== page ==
Then they will "train" their plants by cutting back some of the bigger leaves to allow more sunlight to reach the sites that will eventually turn into flowers.

Kerr recommends that new growers look for auto-flowering varieties with shorter flowering periods.

Both Kerr and Berrigan say the home-grown cannabis is much better after being properly dried and cured. (Jane Robertson/CBC)

Growers will also have to wait for the plant to mature to know what sex it is, as only female plants produce cannabis flowers that turn into the bud you smoke. 

Flowers will appear in late August, reaching peak maturity in late September and early October.

"Essentially your flower will start to show. It'll start to produce resin glands, which you're going to monitor into harvest," Kerr said.

Growers are advised to take something like a jeweller's loupe to look closely at the small crystals on the plant, which will turn from clear to cloudy.

Harvest and curing

After the harvest, the small leaves and flowers must be separated out to be hung for the drying stage. 

They should remain there for 10-14 days until the product reaches the right stage, Kerr says. The small leaves are then cut away to leave the densely packed flowers.

Kerr recommends people hang the flowers for between 10 and 14 days before curing them. (Jane Robertson/CBC)

The dried flowers will then be put into containers such as jars for a couple of weeks. This is the curing process. 

Kerr recommends that the jars be opened at a regular time each day to "burp," allowing chlorophyll and moisture to escape as the flowers cure. 

"Tomatoes and veggie gardeners, they're blessed … when it's ready for harvest, they can harvest and enjoy the fruits of their labour, so to speak," said Kerr.

"For cannabis growers … we recommend leaving it and letting it do a full proper [cure]. You will be much more impressed with your bud and it will last longer."

Getting seeds

The one thing Grow Daddy is not allowed to do is sell the seeds themselves. 

There are two strains of seeds available through P.E.I. Cannabis stores. Zach Currie, director of cannabis operations with the P.E.I. Cannabis Management Corporation, said in the fiscal 2020 annual report, those accounted for less than 0.05 per cent of total sales.

Currie said the corporation has been expanding and adapting overall since recreational cannabis was legalized.

Small leaves are cut away after the cannabis has dried before putting it into a container for the curing process. (Jane Robertson/CBC)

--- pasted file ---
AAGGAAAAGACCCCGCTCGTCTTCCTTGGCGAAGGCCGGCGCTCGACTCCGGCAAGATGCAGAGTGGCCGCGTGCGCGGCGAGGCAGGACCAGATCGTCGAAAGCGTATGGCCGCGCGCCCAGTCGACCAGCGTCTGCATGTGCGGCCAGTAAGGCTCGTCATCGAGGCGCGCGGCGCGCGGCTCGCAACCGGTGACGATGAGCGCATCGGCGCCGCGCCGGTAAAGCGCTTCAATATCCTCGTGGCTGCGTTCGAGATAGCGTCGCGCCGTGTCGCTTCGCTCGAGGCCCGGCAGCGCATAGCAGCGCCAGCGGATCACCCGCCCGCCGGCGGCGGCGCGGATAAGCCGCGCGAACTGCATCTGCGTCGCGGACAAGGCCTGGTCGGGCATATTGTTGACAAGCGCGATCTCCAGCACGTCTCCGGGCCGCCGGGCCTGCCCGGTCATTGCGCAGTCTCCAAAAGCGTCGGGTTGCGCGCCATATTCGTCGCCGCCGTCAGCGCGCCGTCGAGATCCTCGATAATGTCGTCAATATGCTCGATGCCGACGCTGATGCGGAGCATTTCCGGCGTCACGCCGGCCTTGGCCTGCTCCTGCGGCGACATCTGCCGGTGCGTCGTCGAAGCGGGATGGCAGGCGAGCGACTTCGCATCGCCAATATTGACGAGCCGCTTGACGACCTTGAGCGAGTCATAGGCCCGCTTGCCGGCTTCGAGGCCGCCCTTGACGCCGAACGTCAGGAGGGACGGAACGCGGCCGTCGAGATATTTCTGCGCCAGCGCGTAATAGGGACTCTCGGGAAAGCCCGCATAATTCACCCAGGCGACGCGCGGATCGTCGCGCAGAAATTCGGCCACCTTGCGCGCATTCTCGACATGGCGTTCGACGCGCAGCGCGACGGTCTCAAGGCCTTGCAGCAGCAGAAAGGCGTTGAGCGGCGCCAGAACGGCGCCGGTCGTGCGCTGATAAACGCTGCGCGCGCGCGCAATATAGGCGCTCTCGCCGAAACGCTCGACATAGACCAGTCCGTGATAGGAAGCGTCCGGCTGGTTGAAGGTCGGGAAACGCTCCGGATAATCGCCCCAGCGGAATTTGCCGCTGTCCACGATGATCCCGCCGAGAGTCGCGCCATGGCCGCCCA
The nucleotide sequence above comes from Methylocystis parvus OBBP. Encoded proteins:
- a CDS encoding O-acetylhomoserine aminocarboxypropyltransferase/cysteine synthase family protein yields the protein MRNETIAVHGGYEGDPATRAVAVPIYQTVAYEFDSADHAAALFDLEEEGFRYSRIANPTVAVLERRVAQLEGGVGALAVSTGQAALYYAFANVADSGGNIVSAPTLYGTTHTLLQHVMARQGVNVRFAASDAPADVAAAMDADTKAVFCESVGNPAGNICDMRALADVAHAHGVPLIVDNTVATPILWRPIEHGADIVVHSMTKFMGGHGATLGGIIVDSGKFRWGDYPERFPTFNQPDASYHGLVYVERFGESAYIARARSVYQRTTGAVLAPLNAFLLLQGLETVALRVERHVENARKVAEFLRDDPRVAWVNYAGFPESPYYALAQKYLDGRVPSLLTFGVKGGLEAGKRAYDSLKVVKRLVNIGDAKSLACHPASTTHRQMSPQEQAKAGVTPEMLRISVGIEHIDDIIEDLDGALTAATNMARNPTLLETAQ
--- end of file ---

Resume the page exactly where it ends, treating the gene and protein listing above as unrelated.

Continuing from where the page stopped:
"We use our sales and our customer counts as measuring sticks for how well we are doing in aligning with our key public policy priority of displacing the unregulated market," he said.

"So far, we've seen some fairly positive growth trending in those particular metrics."

Currie said home cultivation of cannabis is similar to the you-brew beer or wine markets.

Seeds are available through P.E.I. Cannabis stores on the Island. (Jane Robertson/CBC)

"Our hope is that enthusiasts who cultivate on their own would also see value in picking up a unique strain or product for whatever social endeavour or celebratory occasion may be on their docket for the weekend ... We don't necessarily see it as a negative and for that reason we do sell — although a limited range — we do sell seed products."

Growing acceptance

In the two years since legalization, Berrigan said he has seen a slow shift in perception around cannabis and growing.

"There are still going to be quite a few people that still think cannabis is dangerous and should be illegal and, you know, may even have preconceived notions of what cannabis users are," said Berrigan.

A cured flower is also known as a bud. (Jane Robertson/CBC)

As a medicinal user, Berrigan said he has seen the positive effects first-hand in himself and others. 

"Don't get me wrong; cannabis isn't for everyone. It's not a miracle for everyone," Berrigan said.

"But it can definitely do some good for a lot of people and you really need to be open to considering that."

More from CBC P.E.I.


Jane Robertson


Jane Robertson is a digital visual storyteller working for CBC News on Prince Edward Island. She uses video and audio to weave stories from the Island, and previously worked out of Edmonton, Alta., and Iqaluit. Her journalism career has spanned more than 15 years with CBC. You can reach her at